1992—Recognizing that “only exceptional circumstances amounting to a judicial usurpation of power will justify the invocation of [the] extraordinary remedy” of a writ of mandamus, the Third Circuit finds (in Haines v. Liggett) that New Jersey federal district judge (and This Day all-star) H. Lee Sarokin has created such exceptional circumstances.
Ruling on a pre-trial discovery motion in a personal injury action against cigarette manufacturers, Sarokin had declared that “the tobacco industry may be the king of concealment and disinformation” and had charged that its members “knowingly and secretly decide to put the buying public at risk solely for the purpose of making profits and … believe that illness and death of consumers is an appropriate cost of their own prosperity!” (Exclamation point in original.) Relying on his “own familiarity with the evidence” adduced in a different case, Sarokin had ruled that the crime-fraud exception to the attorney-client privilege applies and ordered the requested documents produced. Undermining defendants’ opportunity to appeal his ruling, he had quoted extensively from the very documents as to which privilege had been asserted.
The Third Circuit, in an opinion by LBJ appointee Ruggero Aldisert, not only vacates Sarokin’s discovery order but also takes the extraordinary step of removing Sarokin from the case. The Third Circuit lambastes Sarokin for violating “fundamental concepts of due process,” for divulging the contents of assertedly privileged documents before avenues of appeal had been exhausted (“We should not again encounter a casualty of this sort”), and for destroying any appearance of impartiality.
When President Clinton nominates Sarokin to the Third Circuit in 1994, Senator Patrick Leahy displays his usual denial of reality as he lauds Sarokin as “a judge of proven competence, temperament, and fairness” and “an excellent choice.”
2014—Graham Henry’s saga of proceedings challenging his conviction for a murder in 1986 had finally seemed to come to an end when the Supreme Court denied his certiorari petition in June 2014. But in an extraordinary procedural contortion, the en banc Ninth Circuit instead votes to rehear en banc Henry’s motion to reconsider a Ninth Circuit panel’s November 2013 order denying his petition for panel rehearing.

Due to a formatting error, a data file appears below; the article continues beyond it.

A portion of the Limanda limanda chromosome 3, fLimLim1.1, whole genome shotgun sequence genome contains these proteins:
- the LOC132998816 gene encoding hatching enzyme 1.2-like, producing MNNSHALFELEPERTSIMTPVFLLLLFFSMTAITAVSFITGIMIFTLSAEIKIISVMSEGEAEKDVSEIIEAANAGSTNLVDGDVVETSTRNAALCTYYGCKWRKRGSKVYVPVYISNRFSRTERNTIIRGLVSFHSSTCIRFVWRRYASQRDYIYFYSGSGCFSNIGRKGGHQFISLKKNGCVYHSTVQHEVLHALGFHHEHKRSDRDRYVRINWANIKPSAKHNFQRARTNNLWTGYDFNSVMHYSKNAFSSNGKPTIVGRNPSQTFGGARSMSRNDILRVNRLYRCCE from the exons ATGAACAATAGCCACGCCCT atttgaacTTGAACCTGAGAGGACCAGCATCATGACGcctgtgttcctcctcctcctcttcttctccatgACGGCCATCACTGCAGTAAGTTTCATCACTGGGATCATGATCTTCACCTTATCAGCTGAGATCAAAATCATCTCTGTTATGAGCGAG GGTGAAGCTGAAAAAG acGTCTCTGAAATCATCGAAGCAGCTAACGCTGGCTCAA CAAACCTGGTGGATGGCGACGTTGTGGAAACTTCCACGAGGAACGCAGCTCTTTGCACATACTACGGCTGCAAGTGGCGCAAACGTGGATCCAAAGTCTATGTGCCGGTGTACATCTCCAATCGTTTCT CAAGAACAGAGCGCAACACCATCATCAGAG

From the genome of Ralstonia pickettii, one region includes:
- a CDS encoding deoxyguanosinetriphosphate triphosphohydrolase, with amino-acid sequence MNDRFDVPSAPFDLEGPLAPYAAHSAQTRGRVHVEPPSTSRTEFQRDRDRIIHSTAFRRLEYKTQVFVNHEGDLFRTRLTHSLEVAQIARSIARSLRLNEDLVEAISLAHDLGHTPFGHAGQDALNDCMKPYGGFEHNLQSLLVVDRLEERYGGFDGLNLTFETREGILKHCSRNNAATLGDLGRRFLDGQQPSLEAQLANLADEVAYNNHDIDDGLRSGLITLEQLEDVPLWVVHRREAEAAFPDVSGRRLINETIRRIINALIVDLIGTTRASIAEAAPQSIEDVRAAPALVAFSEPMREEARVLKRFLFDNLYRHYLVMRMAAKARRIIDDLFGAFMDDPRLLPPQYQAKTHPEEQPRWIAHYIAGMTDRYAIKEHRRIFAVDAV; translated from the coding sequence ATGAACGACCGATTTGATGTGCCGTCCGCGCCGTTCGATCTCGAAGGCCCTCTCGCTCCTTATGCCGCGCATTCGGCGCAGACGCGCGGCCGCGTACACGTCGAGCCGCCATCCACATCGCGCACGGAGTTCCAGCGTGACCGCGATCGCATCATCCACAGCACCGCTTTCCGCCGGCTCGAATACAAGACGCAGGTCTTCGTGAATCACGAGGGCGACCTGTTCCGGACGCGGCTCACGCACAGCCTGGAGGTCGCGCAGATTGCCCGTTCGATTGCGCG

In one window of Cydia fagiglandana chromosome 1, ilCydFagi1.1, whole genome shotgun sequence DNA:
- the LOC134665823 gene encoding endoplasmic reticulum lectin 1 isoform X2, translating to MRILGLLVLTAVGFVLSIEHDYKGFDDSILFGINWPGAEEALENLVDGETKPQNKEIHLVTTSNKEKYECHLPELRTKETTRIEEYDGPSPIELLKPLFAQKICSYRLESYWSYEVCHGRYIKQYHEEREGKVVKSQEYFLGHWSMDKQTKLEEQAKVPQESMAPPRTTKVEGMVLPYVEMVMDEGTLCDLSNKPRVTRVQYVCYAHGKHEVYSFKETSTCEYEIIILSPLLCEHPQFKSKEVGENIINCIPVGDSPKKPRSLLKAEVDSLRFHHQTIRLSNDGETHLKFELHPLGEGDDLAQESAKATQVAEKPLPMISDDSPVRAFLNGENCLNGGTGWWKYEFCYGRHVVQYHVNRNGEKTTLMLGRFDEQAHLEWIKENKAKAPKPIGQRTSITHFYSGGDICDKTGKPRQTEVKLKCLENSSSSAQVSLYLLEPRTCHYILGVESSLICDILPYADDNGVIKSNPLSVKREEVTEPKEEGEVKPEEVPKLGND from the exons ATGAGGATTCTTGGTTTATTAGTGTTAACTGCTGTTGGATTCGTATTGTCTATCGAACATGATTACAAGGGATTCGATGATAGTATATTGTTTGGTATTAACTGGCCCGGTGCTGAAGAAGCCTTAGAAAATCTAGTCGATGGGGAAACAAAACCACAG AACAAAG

In dissent, Judge Richard Tallman, joined by four other judges, issues an opinion with this memorable opening:
If one is remembered for the rules one breaks, then our court must be unforgettable. By taking this capital habeas case en banc now—after certiorari has been denied by the Supreme Court and well after the deadline for en banc review by our court has passed—we violate the Federal Rules of Appellate Procedure and our own General Orders. We also ignore recent Supreme Court authority that has reversed us for doing the same thing in the past. No circuit is as routinely reversed for just this type of behavior. We ought to know better.
In December, the Supreme Court will take the remarkable action of requesting that the Ninth Circuit—yes, the court itself—respond to the state of Arizona’s petition for a writ of mandate that would compel the Ninth Circuit to terminate further proceedings in the case. In a transparent effort to avoid having to explain its misconduct, the Ninth Circuit, on December 30, will terminate its proceedings.
2015—By a vote of 6 to 3, the Washington supreme court rules in League of Women Voters v. Washington that the state law authorizing charter schools violates the state constitution. The ruling came just as nine charter schools, serving some 1,200 students, had started the school year, thus (as one article reports) “creating chaos for hundreds of families.”
2018—A Ninth Circuit panel, in an opinion by Judge Marsha Berzon, rules (in Martin v. City of Boise) that “the Eighth Amendment’s prohibition on cruel and unusual punishment bars a city from prosecuting people criminally for sleeping outside on public property when those people have no home or other shelter to go to.”
Some months later, Judge Milan D. Smith Jr. (joined by five of his colleagues) will dissent from his court’s refusal to grant rehearing en banc:
In one misguided ruling, a three-judge panel of our court badly misconstrued not one or two, but three areas of binding Supreme Court precedent, and crafted a holding that has begun wreaking havoc on local governments, residents, and businesses throughout our circuit. Under the panel’s decision, local governments are forbidden from enforcing laws restricting public sleeping and camping unless they provide shelter for every homeless individual within their jurisdictions. Moreover, the panel’s reasoning will soon prevent local governments from enforcing a host of other public health and safety laws, such as those prohibiting public defecation and urination. Perhaps most unfortunately, the panel’s opinion shackles the hands of public officials trying to redress the serious societal concern of homelessness.